Opened 3 months ago

Last modified 3 months ago

#31558 assigned New feature

Support the use of boolean attribute on properties in the admin.

Reported by: Alexandre Poitevin Owned by: Alexandre Poitevin
Component: contrib.admin Version: master
Severity: Normal Keywords:
Cc: Hasan Ramezani Triage Stage: Accepted
Has patch: no Needs documentation: no
Needs tests: no Patch needs improvement: no
Easy pickings: no UI/UX: no

Description (last modified by felixxm)

Example (adapted from the polls tutorial):

class Question(models.Model):

    DEFINITION_OF_RECENT = {"days": 1}

    text = models.CharField(max_length=255)
    publication_date = models.DateTimeField('Date of publication')

    def was_published_recently(self):
        timenow = timezone.now()
        recent = timenow - timedelta(**self.DEFINITION_OF_RECENT)
        return recent <= self.publication_date <= timenow

    was_published_recently.admin_order_field = 'publication_date'
    was_published_recently.short_description = 'Published Recently?'
    was_published_recently.boolean = True
    was_published_recently = property(was_published_recently)

There is no problem with short_description nor admin_order_filed, but boolean does not act as expected.

(I hesitated between Bug and New feature for this ticket…)

Change History (10)

comment:1 Changed 3 months ago by felixxm

Description: modified (diff)
Summary: Boolean attribute for a property getter of a model doesn’t active the “on/off” icon in the admin siteSupport the use of boolean attribute on properties in the admin.
Triage Stage: UnreviewedAccepted
Type: BugNew feature
Version: 3.0master

Thanks. This is definitely a new feature (see similar ticket #30259 for admin_order_field support). We can support it but when using the property() function and not with decorator, that's why I updated the ticket description.

comment:2 Changed 3 months ago by Hasan Ramezani

Owner: changed from nobody to Hasan Ramezani
Status: newassigned

comment:3 Changed 3 months ago by Alexandre Poitevin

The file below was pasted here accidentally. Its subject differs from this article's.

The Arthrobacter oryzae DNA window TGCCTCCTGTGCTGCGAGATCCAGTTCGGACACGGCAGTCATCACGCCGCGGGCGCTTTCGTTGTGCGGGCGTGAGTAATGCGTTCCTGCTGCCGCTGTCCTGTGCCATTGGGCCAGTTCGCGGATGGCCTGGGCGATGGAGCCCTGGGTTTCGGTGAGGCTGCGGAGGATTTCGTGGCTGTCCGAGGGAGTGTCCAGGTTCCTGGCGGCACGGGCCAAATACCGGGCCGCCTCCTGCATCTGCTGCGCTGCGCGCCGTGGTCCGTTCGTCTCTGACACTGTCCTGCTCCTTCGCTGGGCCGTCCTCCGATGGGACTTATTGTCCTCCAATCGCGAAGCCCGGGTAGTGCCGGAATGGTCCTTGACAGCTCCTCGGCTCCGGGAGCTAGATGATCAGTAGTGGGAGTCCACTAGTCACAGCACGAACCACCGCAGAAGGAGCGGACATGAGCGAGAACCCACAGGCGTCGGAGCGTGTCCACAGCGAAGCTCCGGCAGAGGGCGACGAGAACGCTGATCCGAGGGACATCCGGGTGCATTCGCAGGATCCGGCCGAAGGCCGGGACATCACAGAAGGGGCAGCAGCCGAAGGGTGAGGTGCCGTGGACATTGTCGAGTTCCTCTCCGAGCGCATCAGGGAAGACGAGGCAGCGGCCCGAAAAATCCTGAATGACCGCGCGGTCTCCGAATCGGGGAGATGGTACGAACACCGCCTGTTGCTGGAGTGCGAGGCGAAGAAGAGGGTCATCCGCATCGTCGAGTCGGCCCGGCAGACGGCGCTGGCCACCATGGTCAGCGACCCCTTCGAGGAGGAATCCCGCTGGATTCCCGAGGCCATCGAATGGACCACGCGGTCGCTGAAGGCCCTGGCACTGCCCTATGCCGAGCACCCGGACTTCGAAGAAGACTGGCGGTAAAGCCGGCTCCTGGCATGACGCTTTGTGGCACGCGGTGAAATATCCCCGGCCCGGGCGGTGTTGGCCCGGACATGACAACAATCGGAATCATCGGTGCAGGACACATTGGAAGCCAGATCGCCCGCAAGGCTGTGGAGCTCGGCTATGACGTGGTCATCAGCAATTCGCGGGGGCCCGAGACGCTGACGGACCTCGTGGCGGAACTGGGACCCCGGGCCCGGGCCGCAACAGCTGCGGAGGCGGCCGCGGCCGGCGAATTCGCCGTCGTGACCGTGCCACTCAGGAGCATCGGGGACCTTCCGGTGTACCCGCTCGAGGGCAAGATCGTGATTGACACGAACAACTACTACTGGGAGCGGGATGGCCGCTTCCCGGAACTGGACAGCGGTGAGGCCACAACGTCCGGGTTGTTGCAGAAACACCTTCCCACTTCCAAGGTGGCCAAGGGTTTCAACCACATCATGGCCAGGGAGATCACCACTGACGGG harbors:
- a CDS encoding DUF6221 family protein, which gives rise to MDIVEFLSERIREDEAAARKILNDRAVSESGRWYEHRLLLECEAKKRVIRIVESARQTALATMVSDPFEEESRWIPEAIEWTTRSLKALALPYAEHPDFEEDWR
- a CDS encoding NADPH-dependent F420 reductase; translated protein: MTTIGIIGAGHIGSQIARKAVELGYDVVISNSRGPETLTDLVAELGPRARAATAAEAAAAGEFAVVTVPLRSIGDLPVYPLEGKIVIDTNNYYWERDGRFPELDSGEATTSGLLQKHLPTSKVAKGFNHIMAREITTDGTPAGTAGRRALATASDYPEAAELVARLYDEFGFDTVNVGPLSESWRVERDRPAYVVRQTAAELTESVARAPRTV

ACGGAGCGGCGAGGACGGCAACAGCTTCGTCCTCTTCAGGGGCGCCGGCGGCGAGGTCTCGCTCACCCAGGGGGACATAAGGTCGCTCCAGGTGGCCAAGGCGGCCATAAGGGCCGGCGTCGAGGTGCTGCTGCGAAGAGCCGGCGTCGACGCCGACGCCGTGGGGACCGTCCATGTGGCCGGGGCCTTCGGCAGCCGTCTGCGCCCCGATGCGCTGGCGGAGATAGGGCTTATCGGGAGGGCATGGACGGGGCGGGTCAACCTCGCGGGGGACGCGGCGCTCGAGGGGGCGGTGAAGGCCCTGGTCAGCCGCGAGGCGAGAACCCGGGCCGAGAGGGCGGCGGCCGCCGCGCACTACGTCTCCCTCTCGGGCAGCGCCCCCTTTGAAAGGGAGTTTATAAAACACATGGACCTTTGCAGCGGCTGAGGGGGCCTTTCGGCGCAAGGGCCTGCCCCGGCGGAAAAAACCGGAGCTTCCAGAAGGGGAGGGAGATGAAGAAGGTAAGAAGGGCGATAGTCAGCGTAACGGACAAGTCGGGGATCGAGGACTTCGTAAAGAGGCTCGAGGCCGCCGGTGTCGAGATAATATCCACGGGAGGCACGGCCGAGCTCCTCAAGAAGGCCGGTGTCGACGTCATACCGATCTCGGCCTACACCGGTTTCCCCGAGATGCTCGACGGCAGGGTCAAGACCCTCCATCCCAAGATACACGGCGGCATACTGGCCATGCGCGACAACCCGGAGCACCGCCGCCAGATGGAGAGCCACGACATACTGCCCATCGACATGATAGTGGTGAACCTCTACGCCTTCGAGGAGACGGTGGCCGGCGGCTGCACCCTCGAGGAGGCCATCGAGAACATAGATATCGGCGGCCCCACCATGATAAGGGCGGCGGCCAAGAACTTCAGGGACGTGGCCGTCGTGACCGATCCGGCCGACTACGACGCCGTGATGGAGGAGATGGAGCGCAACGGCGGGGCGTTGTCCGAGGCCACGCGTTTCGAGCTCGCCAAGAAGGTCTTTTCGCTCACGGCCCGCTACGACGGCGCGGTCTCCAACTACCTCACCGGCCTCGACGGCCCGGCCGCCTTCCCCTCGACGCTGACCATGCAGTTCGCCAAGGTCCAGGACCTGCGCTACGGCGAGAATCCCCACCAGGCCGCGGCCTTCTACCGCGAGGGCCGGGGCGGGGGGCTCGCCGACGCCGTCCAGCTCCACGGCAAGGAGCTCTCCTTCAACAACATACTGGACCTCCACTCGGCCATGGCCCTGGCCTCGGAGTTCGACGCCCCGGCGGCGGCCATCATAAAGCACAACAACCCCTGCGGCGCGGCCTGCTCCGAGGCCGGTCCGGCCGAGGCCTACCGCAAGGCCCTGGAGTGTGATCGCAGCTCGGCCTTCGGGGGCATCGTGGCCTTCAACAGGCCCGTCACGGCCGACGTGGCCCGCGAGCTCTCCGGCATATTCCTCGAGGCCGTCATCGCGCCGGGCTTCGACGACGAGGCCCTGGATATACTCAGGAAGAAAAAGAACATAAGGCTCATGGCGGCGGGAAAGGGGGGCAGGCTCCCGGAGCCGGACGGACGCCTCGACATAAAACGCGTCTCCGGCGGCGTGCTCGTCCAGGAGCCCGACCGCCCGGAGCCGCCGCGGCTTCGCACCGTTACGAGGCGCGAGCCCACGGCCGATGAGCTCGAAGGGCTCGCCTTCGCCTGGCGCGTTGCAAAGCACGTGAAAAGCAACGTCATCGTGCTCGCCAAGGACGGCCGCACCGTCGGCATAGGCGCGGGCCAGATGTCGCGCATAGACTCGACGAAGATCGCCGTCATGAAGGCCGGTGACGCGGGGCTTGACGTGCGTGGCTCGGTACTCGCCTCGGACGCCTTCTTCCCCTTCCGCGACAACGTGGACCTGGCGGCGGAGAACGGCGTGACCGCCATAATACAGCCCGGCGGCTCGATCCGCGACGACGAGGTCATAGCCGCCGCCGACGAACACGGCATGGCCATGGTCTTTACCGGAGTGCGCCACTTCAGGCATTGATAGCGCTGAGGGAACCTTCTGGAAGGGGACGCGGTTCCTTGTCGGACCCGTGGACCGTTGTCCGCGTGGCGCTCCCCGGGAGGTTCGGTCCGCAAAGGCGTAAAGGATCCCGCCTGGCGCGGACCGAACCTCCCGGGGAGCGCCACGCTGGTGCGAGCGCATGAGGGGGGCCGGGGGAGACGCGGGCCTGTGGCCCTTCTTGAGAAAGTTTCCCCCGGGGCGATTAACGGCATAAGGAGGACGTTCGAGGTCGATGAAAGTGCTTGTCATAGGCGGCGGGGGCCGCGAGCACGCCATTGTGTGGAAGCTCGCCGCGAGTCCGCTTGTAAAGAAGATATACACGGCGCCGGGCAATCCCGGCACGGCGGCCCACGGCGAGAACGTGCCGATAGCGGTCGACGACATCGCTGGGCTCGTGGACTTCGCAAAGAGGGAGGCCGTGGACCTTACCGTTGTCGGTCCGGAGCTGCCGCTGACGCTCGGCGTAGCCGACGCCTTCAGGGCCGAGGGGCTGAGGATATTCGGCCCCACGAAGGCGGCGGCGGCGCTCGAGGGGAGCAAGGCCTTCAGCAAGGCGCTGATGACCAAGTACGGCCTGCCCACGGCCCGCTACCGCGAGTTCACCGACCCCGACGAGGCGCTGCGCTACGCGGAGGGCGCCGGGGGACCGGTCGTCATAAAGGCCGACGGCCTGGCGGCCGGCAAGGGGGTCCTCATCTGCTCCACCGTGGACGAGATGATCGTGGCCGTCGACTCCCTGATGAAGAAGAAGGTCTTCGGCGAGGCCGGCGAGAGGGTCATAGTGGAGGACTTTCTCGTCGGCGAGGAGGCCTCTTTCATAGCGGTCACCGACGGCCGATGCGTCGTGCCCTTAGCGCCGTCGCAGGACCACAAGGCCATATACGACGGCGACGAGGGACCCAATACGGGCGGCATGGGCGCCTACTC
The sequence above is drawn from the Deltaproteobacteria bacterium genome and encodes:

Thanks for accept my ticket.
I was hoping to contribute and make the pull request myself, but I’m a new to Django, so…

Anyway I would like to say just 2 things:

  1. I don’t understand what is the difference between the decorator and calling explicitly property.

I saw a similar statement in the documentation. But in fact, the effect is the same:

>>> class C: 
...     def m(self): ... 
...     m.attr = 42 
...     m = property(m)
...
>>> C.m.attr                                                                    
Traceback (most recent call last):
 ...
AttributeError: 'property' object has no attribute 'attr'
>>> C.m.fget.attr                                                               
42
>>> class C: 
...     @property 
...     def m(self): ... 
...     m.fget.attr = 42
...
>>> C.m.attr                                                                    
Traceback (most recent call last):
 ...
AttributeError: 'property' object has no attribute 'attr'
>>> C.m.fget.attr                                                               
42

So the original method is stored as a fget attribute of the property, with or without the decorator, so I don’t see why this feature couldn’t be achieve with the decorator.

  1. After navigating in the source code and made a little work of debugging, I found two functions that may the ones requiring modification to enable this feature: